3:16: One of the figures you’ve written extensively about is Herder. For the uninitiated, could you first say something about him – when he was around and why he is an important if a little neglected philosopher?
RZ: Herder was in fact Kant’s student early on in Kant’s time teaching at the University of Kӧnigsberg – so he’s also a German philosopher of the mid- to late 18th century. Unlike Kant, though, he never worked as a professor of philosophy, and left Prussia to live in different German principalities during his varied career as writer, school principal and schoolteacher, Lutheran pastor, and minister of education. He is one of the few philosophers historically who was married (very happily, to Caroline Herder, née Flachsland), and had children. He was not only Kant’s student, but also more informally a student of Hamann’s and Goethe’s friend – though he also fell out, more or less bitterly, with most of his close intellectual colleagues. This divisive spirit also informs his writing: he wrote a lot of polemics (one reason why he is less studied than he might be, they are not always pleasant to read). His works are also varied: he wrote two major works in philosophy of history, This Too a Philosophy of History and Ideas towards a History of Humankind, and essays and books in philosophy of language, philosophy of religion and Biblical hermeneutics, and aesthetics; he also wrote a lot of literary criticism and poetry.
In Germany, he is perhaps best known as a critic or literary theorist who helped (together with Lessing, Goethe, and Schiller, and others) articulate the aims of a modern German literature – or, perhaps more broadly, of German artistic culture. In Anglophone discussions, he is more recognized as an important critic of Enlightenment over-confidence in reason and historical progress: in his philosophy of history, he articulates a vision of valuable cultural and historical diversity – each age has its center of happiness within itself, he famously wrote – and in his aesthetics (and elsewhere), he emphasizes the importance of cultural ritual and shared practices, emotional vitality, sensible vividness and richness, both in art and in human life more broadly.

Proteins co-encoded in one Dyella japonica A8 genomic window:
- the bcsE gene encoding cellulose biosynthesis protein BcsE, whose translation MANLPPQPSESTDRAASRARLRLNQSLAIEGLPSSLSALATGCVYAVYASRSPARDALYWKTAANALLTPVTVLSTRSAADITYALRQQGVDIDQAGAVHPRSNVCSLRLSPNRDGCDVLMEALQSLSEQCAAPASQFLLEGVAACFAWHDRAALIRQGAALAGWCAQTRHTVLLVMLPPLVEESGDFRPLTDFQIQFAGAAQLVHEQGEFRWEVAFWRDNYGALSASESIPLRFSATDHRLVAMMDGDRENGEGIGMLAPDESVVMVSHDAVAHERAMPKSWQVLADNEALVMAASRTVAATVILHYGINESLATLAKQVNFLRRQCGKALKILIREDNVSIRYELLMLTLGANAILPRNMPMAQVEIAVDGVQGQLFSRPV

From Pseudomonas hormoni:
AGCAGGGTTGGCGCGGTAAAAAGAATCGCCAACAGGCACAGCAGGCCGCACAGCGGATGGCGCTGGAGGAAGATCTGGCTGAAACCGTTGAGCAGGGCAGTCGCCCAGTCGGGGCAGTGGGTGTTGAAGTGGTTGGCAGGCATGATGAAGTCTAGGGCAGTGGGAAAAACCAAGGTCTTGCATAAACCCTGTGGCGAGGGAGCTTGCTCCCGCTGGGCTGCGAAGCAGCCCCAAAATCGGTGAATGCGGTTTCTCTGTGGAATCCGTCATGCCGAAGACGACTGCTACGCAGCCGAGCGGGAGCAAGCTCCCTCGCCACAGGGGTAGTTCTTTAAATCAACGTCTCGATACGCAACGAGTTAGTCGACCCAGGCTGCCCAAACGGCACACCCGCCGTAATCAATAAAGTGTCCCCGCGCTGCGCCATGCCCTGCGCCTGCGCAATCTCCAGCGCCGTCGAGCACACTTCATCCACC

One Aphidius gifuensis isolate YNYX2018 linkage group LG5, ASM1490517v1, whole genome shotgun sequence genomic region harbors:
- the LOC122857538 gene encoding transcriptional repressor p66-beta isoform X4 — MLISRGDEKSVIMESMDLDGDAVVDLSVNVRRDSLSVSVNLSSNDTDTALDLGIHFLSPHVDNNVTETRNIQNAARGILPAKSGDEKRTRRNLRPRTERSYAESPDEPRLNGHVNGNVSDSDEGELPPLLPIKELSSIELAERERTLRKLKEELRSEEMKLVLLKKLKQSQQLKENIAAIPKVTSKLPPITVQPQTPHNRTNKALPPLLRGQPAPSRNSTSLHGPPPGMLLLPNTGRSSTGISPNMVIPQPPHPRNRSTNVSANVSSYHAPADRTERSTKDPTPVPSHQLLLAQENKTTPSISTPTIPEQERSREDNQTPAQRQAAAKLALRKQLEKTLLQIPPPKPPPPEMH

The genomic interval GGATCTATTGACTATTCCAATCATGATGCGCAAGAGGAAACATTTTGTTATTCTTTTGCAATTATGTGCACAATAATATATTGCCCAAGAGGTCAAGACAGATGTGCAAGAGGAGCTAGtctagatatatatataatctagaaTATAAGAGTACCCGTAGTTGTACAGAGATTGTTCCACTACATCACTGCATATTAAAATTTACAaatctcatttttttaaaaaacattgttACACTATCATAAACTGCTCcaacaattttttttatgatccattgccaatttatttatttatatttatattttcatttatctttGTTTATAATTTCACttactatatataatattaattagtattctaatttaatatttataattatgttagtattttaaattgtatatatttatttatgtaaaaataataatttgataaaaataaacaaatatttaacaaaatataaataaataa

Another reason why Herder is a bit neglected today is that he is hard to categorize – what kind of philosophy does he do, exactly? Or is he rather a very theoretical historian or cultural critic? Also, he is not a systematic writer or thinker – in some ways, he tries to cover everything (like the whole history of humanity), but he writes in a fragmented, chatty, lively but also wandering style.
3:16: You have argued that he is a naturalist haven’t you. Can you say what you take that term to mean and how he fits into the context of contemporary and near-contemporary philosophical naturalism?
RZ: This is a great question because this term is used in a lot of ways, vaguely, and Herder is not a usual naturalist, whatever one thinks it means, nor does he call himself one, since it is a term that becomes current only in the late nineteenth century. I don’t claim to be able to say what naturalism is always and everywhere, but I identify three respects in which Herder is a naturalist – all of which, I think, characterize (more or less) positions that some philosophers who call themselves naturalists today would hold, to some degree or another:
1) explanatory naturalism: human knowledge, use of language, aesthetic and moral values, cultural practices, etc. etc. should all be explained by reference to laws, forces, objects that exist in nature, not supernatural entities such as God or angels or (Herder thinks) abstract constructs used in philosophy like ‘transcendental ego’ that do not pick out actual living human beings (or any perceptible entity). Often today philosophers in turn say that ‘nature’ here means whatever is described and governed by the laws of physics. I don’t think Herder would agree with that: his conception of nature emphasizes organic forces and vitality more than matter as such, on the one hand, and on the other, he thinks that physics is extremely abstract, and cannot capture the full richness of actual nature as we live in it.